….Urges INEC to ensure uniform, firm application of electoral rules
…..Says huge election budget unsustainable
A coalition of over 70 civil society organisations, under the auspices of the Nigeria Civil Society Situation Room, on Tuesday, released its final report on the 2019 General Elections in Abuja.
According to the CSOs, from the lapses noted during the observation of the polls, it is its conclusion that the 2019 elections failed to meet the threshold for a credible election.
The Convener of the Situation Room and the Executive Director, Policy and Legal Advocacy Centre (PLAC), Mr Clement Nwankwo, expressed worry that the development poses serious questions about the future of elections and quality of democracy in the country.
“It is our reasoned conclusion therefore that the elections did not meet the credibility threshold based on the patterns of abuse of process and the consequent lack of integrity observed,” he said.
He said despite the enthusiasm of the citizens to exercise their voting right, including marginalised groups such as women, persons with disabilities (PWDs), young people, etc, the positive excitement was truncated by the unexpected postponement of the elections from the initial dates set.
”Situation Room, a platform of over 70 Nigerian civil society organisations (CSOs) working in support of credible and transparent elections in Nigeria, observed the country’s elections to determine if they conform to minimum requirements for a free and fair conduct and has observed all Nigerian elections as a group since 2011.
”Ahead of the 2019 elections, Situation Room issued an Election Threshold documents to help define a common expectation from the elections,” he said.
According to him, to effectively play the role of an election observation group during the 2019 elections, Situation Room deployed observers about 4, 000 field observers, with an additional 20, 000 field observers deployed by member and partner-organisations.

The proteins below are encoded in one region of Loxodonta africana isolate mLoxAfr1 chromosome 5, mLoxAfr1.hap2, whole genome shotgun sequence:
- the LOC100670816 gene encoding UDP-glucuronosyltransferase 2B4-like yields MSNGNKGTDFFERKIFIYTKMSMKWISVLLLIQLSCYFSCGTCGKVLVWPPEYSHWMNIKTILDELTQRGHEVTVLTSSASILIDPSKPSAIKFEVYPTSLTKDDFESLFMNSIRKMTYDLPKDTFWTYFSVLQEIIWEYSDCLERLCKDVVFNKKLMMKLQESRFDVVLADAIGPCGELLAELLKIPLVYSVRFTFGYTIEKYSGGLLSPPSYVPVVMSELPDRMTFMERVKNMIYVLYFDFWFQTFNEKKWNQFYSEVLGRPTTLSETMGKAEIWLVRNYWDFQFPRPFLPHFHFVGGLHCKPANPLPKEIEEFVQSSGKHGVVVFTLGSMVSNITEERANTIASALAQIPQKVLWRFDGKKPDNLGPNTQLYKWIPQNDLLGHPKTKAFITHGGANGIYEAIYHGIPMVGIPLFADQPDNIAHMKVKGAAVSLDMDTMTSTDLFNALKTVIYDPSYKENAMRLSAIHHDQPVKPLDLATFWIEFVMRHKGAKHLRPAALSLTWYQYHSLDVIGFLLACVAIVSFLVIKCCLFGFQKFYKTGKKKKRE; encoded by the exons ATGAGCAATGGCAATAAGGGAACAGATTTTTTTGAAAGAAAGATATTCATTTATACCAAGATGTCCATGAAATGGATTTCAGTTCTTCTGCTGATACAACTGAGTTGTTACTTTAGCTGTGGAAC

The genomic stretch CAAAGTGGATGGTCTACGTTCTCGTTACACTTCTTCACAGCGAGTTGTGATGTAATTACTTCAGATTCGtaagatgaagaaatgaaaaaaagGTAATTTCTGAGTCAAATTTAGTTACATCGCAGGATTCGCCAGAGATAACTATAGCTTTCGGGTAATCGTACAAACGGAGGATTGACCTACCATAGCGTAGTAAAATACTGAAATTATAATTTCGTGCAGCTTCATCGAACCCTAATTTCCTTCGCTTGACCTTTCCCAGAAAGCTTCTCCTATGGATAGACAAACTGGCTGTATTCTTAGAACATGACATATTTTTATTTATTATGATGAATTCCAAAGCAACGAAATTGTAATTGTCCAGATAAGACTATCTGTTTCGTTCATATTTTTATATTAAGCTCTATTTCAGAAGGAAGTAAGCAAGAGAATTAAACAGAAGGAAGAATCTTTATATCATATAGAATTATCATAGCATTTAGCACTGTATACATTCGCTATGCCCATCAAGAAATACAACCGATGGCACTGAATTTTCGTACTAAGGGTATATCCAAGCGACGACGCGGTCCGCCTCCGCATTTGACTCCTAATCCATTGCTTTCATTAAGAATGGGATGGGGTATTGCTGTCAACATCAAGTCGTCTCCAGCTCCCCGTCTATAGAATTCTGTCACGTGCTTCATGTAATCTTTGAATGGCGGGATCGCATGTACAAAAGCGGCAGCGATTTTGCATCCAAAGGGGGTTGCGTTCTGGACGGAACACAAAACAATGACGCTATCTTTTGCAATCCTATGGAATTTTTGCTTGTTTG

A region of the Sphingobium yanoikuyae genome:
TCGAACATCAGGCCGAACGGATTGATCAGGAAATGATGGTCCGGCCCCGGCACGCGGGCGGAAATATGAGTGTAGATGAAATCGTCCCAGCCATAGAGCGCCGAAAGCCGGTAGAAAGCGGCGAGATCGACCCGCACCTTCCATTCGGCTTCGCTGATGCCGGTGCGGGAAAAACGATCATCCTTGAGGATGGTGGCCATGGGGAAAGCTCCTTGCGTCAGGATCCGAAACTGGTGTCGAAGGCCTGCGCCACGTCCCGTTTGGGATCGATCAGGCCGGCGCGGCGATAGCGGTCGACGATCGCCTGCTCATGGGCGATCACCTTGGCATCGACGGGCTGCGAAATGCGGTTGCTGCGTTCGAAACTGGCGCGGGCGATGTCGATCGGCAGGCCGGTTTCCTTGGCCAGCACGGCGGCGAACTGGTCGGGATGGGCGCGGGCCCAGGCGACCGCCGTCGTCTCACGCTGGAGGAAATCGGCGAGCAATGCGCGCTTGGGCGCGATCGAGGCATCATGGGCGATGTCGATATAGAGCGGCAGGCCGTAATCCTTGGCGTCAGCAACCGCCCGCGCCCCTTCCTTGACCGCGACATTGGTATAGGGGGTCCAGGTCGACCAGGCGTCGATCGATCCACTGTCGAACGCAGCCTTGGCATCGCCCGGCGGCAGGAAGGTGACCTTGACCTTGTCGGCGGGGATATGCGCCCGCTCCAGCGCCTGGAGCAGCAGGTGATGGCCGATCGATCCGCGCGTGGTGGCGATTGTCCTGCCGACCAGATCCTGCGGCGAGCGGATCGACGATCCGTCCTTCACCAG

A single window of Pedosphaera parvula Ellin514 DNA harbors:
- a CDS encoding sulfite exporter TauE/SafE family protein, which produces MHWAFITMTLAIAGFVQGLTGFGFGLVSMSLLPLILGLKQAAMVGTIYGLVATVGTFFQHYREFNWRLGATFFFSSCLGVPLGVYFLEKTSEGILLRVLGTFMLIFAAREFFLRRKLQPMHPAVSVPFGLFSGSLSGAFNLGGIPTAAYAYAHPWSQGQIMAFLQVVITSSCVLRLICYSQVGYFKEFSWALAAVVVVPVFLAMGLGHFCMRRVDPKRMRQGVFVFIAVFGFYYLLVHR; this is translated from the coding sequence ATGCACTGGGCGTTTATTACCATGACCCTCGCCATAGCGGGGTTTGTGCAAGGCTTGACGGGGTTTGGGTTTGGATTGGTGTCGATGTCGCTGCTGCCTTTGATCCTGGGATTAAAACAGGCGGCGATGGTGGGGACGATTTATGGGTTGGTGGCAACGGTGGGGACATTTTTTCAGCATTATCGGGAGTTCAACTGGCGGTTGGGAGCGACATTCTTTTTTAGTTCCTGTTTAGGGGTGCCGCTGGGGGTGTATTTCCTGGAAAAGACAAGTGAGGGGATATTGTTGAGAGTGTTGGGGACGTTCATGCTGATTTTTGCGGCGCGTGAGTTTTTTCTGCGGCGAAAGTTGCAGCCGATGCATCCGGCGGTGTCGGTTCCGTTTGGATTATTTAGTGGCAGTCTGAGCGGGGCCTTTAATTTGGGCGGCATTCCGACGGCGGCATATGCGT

“Situation Room also had observers in 8, 809 electoral wards across the country’s 36 states and the Federal Capital Territory, Abuja,” he said.
Nwankwo pointed out that based on the group’s eight measures used to assess the polls, there was significant non-compliance with five of them.
He said logistical and operational challenges marred the credible conduct of the elections.
”Postponing voting about six hours to the start of polls did not only expose an ill-prepared INEC, it also dampened the nationwide enthusiasm that had built up for the elections,” he said.
The convener said the collation of results, another major weakness of Nigerian elections, remained a concern throughout the elections, with observers reporting interference with the process, especially by political parties and security agencies, oftentimes, with the active participation of INEC officials.
”Data in the voters’ register as well as results declared by INEC threw up several glaring discrepancies that have yet to be explained.
”There were differences between the number of accredited voters and the total number of votes cast in many polling units,” he remarked.
He added that the election day was characterised by localised incidents of voter intimidation, ballot box snatching and destruction, and general voter apathy as the national voter turnout rate dipped from 43.7% in 2015 to just 35.6%.
He said it was disheartening that many of the lapses that were observed could have been taken care of if the Electoral Act amendment passed by the National Assembly had been signed into law and put into use.
Nwankwo, who listed recommendations to better improve the country’s electoral system, said lasting reforms to the electoral process is inevitable.
”The Electoral Act (Amendment) Bill passed by the National Assembly and declined by the president, should be re-introduced, passed by the National Assembly and transmitted to the president for assent.
”The executive should commit to passing reforms proposed on the Electoral Act (Amendment) Bill and also champion a credible implementation of the recommendations in the 2008 Uwais Panel Repory,” Nwankwo said.
He urged INEC to take steps to ensure the uniform and firm application of the electoral rules across all regions, stakeholders, and institutions during elections.
“In particular, where the system makes enforcement difficult, INEC should take steps to at the least, call out erring institutions or individuals.
The convener, however, expressed concern over the country’s election which he noted has continued to be very expensive.
According to him, the budget for the 2019 elections was 242. 4 billing naira.
“This cost is not sustainable. It is important to open up national conversation on how to achieve sustainable costs for the conduct of elections in Nigeria,” Nwankwo said.